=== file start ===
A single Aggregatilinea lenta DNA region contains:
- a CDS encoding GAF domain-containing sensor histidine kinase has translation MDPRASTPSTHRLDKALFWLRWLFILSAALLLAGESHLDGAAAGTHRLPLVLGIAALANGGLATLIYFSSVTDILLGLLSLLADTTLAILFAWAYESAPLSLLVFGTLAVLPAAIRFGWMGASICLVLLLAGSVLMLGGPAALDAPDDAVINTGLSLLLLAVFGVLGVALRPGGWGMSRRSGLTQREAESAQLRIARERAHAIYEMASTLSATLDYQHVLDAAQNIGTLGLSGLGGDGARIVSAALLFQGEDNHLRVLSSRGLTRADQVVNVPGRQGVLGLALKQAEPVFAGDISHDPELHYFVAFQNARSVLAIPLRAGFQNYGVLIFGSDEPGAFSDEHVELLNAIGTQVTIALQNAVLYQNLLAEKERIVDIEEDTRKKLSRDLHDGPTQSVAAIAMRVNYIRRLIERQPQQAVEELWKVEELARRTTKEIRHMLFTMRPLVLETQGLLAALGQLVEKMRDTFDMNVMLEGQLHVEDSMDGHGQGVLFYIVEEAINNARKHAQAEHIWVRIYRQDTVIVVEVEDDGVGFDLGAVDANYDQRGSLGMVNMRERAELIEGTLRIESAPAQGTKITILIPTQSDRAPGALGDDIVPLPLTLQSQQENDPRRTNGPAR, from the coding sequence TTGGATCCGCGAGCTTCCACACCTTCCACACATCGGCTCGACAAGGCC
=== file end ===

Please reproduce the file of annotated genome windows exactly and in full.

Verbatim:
A single Aggregatilinea lenta DNA region contains:
- a CDS encoding GAF domain-containing sensor histidine kinase has translation MDPRASTPSTHRLDKALFWLRWLFILSAALLLAGESHLDGAAAGTHRLPLVLGIAALANGGLATLIYFSSVTDILLGLLSLLADTTLAILFAWAYESAPLSLLVFGTLAVLPAAIRFGWMGASICLVLLLAGSVLMLGGPAALDAPDDAVINTGLSLLLLAVFGVLGVALRPGGWGMSRRSGLTQREAESAQLRIARERAHAIYEMASTLSATLDYQHVLDAAQNIGTLGLSGLGGDGARIVSAALLFQGEDNHLRVLSSRGLTRADQVVNVPGRQGVLGLALKQAEPVFAGDISHDPELHYFVAFQNARSVLAIPLRAGFQNYGVLIFGSDEPGAFSDEHVELLNAIGTQVTIALQNAVLYQNLLAEKERIVDIEEDTRKKLSRDLHDGPTQSVAAIAMRVNYIRRLIERQPQQAVEELWKVEELARRTTKEIRHMLFTMRPLVLETQGLLAALGQLVEKMRDTFDMNVMLEGQLHVEDSMDGHGQGVLFYIVEEAINNARKHAQAEHIWVRIYRQDTVIVVEVEDDGVGFDLGAVDANYDQRGSLGMVNMRERAELIEGTLRIESAPAQGTKITILIPTQSDRAPGALGDDIVPLPLTLQSQQENDPRRTNGPAR, from the coding sequence TTGGATCCGCGAGCTTCCACACCTTCCACACATCGGCTCGACAAGGCC